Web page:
View Full Version : Ciara and her chiari
04-22-2009, 09:48 PM
We saw the neurosurgeon again about Ciara's chiari malformation. It hasn't changed since it was found. She does have a cervical syrinx which indicates that there is some pressure involved. Despite this the doctor does not wish to do surgery and I basically was told "If she were a normal kid, I would push for the surgery but with her issues I'm afraid to do more damage than good." Can you hear me screaming??? Karen
04-22-2009, 10:14 PM
I can see him washing his hands from here. Sorry it was nonproductive. Will you be going for a 2nd opinion?
04-22-2009, 10:21 PM
ARGGGGGGGG......" a normal child"....you must be spitting mad! Like because our kids have more challenges, that it changes how and what we treat? I don't think so. I hope you are getting a second opinion. Let me know if you want me to call this doc and explain things to him.
04-22-2009, 11:14 PM
So I guess I would have asked what was his idea of nomal? I mean is she not normal for Ciara? I would see a fight on my hands.
Hang in there.
My little figther
04-23-2009, 07:01 AM
What is the definition of normal?? Normal is life and the quality of life we are able to give any child. I hope you will go for a second opinion. I think that in my case Grand ma Claws would have come out - they don't often.... but this would have been one of these times.
04-23-2009, 07:34 AM
:mad: :hairpull: :boxing:
grrr, I'd definitely go for a second opinion.
04-23-2009, 08:03 AM
Oh, man oh man oh man. This makes me spitting mad. Mad, mad, mad, mad mad.
Get 'em, Karen.
04-23-2009, 08:26 AM
04-23-2009, 09:20 AM
Sarah, Keturah's mom, knows about the decompression surgery for chiari stuff. She's been through it more than once, I think. It is a rough surgery.
04-23-2009, 09:23 AM
I'm wondering if he's insinuating that the risk would outweigh the benefit because her current health status dictates this. My first reaction is to say that he doesn't want to do it because it's a waste of time given her medical history (the "quality of life" argument)... but perhaps he means that there is a large chance that she could either not make it out of surgery or develop other life threatening side effects??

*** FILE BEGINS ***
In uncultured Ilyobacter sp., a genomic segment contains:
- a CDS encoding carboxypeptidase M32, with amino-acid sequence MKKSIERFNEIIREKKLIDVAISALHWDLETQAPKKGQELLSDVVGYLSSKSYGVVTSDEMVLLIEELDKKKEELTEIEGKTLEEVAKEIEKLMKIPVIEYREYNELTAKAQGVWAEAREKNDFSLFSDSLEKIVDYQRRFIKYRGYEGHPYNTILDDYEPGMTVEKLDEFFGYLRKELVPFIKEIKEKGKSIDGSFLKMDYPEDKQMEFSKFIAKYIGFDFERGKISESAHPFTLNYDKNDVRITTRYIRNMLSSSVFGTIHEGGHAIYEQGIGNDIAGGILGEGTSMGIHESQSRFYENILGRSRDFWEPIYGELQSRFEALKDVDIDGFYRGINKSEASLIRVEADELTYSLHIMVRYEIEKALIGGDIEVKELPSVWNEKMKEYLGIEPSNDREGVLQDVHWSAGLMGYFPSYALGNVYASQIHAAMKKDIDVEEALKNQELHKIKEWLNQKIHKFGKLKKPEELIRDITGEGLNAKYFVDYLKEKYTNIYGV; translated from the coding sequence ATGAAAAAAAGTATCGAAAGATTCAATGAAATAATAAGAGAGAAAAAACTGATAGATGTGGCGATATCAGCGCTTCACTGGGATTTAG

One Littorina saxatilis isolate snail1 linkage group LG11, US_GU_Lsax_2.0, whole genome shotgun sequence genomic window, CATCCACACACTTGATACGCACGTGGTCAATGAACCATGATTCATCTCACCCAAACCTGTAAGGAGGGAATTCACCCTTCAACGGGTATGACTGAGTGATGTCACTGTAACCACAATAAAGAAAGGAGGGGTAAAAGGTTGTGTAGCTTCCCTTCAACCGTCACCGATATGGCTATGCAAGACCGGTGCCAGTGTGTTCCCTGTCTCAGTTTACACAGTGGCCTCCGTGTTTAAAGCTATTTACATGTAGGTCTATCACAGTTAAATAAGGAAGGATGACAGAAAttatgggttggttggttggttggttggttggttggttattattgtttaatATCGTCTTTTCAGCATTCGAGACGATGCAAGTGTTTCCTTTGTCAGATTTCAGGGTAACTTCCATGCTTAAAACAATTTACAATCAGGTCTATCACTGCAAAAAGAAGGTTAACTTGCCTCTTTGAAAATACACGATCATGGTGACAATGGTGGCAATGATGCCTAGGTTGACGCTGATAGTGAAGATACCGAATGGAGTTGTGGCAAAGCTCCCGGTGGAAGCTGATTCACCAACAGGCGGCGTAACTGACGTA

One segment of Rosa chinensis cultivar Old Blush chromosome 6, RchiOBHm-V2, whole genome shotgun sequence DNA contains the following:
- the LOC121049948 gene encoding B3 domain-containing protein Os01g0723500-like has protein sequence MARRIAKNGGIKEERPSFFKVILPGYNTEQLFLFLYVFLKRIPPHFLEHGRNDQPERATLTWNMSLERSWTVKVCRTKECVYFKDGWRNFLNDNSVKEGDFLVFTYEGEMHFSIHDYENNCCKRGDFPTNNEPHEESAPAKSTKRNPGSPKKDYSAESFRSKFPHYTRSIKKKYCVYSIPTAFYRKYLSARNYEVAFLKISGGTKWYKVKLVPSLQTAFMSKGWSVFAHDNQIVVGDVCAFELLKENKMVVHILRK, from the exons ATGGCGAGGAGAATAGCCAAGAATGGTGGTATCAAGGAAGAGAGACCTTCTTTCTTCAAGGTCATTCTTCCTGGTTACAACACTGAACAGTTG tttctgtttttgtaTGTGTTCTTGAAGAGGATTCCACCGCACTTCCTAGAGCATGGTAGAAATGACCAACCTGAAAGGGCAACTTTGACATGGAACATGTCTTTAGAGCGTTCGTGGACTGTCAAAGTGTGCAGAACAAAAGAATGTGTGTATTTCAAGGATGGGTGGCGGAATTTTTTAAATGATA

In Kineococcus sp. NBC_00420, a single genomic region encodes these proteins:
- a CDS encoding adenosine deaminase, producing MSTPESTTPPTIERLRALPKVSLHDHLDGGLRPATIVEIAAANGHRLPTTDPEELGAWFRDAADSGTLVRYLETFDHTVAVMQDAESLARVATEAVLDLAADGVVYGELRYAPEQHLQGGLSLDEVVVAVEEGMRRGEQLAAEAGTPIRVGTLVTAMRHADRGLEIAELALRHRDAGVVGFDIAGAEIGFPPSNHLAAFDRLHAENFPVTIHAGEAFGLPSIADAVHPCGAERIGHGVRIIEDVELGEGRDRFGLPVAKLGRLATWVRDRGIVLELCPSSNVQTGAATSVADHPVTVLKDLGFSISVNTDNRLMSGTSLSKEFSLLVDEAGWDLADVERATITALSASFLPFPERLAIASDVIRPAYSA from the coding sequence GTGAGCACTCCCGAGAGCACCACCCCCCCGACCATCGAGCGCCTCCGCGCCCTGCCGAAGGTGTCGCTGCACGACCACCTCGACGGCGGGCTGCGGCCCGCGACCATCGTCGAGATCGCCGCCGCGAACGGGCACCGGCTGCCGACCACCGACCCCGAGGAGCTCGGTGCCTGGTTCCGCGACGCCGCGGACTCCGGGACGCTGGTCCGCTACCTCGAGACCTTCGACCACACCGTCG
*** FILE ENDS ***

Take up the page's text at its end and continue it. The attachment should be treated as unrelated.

Hopefully you're able to get a second opnion that is more reassuring.
04-23-2009, 11:19 AM
Karen, Use of the word "normal" aside. What does he mean? Decompression surgery is dangerous. Is he concerned that the risks involved in the surgery might be more than she can tolerate. Is that a risk you are willing to take? What would the benefits for Ciara be? How much does her Chiari affect her daily life?
04-23-2009, 11:59 AM
My daughter had the decompression surgery before getting trached and it did not help. It was a very hard surgery for her to get over. She was on pain meds for about 3-4 weeks. I think it depends on the severity of the malformation. Autumn's was really severe so the slight pressure it relieved did not help and just put her in lots of pain for several weeks. I would get another opinion but if the doctor thinks it may be too hard of a surgery for her he may be right. I know we hate when they say "normal" kids but obviously our kids are different and may not be able to handle such a big surgery that a more healthy child could. I know others though who the surgery did help--our dr. didn't think it would help much but we didn't want to trach Autumn and then wonder if the decompression would of worked so we did it "just in case". If I knew what the outcome would of been, I would of spared her the surgery but that's the chance we took.
I'd either get a more clear explanation from him or get a second opinion - or probably both. He sounds like a jerk.
04-23-2009, 04:40 PM
From an outsider's perspective I'm hoping that perhaps he was only trying to say that with typical kids you can assume a typical surgical outcome but with kids that are unique that a surgery that is intended to help can actually cause unexpected problems. That's what I'm taking his comment to mean and I hope that's what he meant. Hugs.
04-24-2009, 09:37 AM
Sorry I wasn't clear. I believe he did mean that he was afraid of the surgery being too dangerous for Ciara without absolute proof that it will help. Using the word "normal" was probably tactless but meant without malice. I am just screaming because it never comes clearcut for our kids. Karen
:hug: Sometimes I wish we could just have the answers right infront of us. I hate second guessing and doubting. :(
I would probably get another opinion- And I hate the word normal also- alot of these doctors need to think more of what is being heard and learn to phrase things more delicately and explain more of their reasons of doing or not doing something (ie medical issues/ recovery/ more harm that good)
04-24-2009, 11:24 AM
Well, I suppose that makes sense -- if the benefits aren't clear, it is a big, big surgery to take such a risk. I hope that you find a way to figure out what to do.
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